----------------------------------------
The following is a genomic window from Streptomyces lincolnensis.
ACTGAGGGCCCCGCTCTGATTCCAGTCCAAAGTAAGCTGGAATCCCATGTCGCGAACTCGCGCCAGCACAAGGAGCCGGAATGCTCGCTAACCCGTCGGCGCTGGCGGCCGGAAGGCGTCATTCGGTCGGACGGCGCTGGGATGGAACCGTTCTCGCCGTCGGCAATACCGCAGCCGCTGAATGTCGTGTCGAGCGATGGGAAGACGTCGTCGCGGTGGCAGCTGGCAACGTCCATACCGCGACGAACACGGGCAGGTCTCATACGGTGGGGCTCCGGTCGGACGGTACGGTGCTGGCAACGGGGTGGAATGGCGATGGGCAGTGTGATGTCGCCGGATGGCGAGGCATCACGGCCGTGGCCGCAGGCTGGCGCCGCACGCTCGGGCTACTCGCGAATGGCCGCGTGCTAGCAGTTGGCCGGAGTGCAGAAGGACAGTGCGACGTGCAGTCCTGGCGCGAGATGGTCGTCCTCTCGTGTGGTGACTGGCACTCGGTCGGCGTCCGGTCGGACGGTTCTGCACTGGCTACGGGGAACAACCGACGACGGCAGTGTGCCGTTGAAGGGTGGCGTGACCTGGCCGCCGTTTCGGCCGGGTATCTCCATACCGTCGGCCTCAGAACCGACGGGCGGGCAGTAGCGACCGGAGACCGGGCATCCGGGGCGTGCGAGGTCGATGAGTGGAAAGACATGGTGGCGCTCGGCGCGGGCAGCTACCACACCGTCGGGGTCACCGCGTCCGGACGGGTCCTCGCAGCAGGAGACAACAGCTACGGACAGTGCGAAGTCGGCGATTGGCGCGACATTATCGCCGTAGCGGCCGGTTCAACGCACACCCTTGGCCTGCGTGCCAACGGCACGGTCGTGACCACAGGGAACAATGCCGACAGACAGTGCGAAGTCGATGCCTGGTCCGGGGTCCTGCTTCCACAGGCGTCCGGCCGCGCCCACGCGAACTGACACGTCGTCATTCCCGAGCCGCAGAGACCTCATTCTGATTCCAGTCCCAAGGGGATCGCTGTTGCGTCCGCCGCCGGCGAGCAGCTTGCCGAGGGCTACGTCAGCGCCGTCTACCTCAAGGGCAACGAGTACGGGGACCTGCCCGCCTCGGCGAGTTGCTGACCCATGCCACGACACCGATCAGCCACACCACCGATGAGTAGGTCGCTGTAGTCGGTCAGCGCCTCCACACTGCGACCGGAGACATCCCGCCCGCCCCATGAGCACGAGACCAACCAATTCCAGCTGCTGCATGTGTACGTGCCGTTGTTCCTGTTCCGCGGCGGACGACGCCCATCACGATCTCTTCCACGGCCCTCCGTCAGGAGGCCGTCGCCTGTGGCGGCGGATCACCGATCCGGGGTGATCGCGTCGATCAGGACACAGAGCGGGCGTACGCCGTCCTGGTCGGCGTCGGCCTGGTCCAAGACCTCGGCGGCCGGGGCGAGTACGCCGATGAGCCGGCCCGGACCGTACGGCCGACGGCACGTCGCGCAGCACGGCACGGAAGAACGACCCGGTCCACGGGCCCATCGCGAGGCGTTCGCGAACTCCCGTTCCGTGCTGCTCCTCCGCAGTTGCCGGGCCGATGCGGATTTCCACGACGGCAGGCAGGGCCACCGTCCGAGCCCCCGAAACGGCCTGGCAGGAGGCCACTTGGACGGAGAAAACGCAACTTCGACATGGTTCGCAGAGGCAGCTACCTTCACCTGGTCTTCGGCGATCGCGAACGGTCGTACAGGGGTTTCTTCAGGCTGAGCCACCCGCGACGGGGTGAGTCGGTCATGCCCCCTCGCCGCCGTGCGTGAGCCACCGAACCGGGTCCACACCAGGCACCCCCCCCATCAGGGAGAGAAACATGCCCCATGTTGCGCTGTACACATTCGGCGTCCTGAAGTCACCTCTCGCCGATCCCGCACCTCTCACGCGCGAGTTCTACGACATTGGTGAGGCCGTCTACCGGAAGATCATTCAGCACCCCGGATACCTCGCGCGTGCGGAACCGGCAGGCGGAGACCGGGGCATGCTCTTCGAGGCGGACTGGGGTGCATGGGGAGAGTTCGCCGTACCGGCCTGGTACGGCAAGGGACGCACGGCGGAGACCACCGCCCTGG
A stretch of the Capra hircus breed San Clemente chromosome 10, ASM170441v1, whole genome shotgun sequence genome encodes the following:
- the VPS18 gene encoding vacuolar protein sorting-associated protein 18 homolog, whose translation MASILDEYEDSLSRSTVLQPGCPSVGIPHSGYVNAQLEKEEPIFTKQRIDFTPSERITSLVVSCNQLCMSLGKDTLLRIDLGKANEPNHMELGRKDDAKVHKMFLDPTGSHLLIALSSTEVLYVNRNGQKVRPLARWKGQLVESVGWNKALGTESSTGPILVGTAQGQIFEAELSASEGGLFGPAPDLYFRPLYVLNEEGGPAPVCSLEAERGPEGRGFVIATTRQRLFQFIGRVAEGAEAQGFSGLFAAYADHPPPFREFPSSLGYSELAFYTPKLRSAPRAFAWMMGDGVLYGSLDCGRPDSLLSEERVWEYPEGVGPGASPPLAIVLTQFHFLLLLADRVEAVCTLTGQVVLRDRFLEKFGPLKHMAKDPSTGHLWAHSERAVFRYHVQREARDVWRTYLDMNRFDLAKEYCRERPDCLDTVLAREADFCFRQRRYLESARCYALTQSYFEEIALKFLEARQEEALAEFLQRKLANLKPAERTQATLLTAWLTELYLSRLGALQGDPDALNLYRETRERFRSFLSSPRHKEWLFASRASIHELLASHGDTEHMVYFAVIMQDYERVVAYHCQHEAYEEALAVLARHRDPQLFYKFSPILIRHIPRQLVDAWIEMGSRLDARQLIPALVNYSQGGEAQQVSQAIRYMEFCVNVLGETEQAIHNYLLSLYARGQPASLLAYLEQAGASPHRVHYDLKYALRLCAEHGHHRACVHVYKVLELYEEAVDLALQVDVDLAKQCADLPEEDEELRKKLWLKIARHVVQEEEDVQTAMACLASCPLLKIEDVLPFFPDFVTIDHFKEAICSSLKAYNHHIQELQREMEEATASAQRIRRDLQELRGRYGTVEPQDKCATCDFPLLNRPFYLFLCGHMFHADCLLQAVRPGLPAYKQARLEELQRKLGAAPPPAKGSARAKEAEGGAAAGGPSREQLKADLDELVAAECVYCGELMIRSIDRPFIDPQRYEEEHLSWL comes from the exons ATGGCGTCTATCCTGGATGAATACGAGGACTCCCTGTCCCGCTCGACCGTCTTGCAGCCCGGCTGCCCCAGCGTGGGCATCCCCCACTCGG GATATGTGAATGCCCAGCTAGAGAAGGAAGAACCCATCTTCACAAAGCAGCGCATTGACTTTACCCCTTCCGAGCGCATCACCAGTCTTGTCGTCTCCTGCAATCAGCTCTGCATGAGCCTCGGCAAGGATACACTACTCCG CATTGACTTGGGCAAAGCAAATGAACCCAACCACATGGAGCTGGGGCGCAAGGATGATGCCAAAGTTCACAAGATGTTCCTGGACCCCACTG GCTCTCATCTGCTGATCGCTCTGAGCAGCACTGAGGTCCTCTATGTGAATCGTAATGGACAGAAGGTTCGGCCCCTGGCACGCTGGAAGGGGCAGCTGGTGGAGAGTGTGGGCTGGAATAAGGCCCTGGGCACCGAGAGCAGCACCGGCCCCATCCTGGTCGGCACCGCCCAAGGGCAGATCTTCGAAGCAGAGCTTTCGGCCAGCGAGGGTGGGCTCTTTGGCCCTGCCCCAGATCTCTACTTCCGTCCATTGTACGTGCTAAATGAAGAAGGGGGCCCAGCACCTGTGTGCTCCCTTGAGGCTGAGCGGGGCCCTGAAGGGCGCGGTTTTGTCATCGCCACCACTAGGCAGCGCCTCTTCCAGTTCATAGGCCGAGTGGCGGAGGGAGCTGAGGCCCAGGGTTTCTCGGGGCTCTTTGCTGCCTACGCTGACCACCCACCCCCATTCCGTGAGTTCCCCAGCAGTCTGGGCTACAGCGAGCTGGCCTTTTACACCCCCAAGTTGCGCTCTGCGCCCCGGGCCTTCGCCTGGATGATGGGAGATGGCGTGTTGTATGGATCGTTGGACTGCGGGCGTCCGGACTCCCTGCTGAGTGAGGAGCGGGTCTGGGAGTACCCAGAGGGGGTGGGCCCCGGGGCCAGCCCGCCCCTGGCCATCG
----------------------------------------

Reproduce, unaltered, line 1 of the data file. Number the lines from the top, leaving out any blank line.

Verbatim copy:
The following is a genomic window from Streptomyces lincolnensis.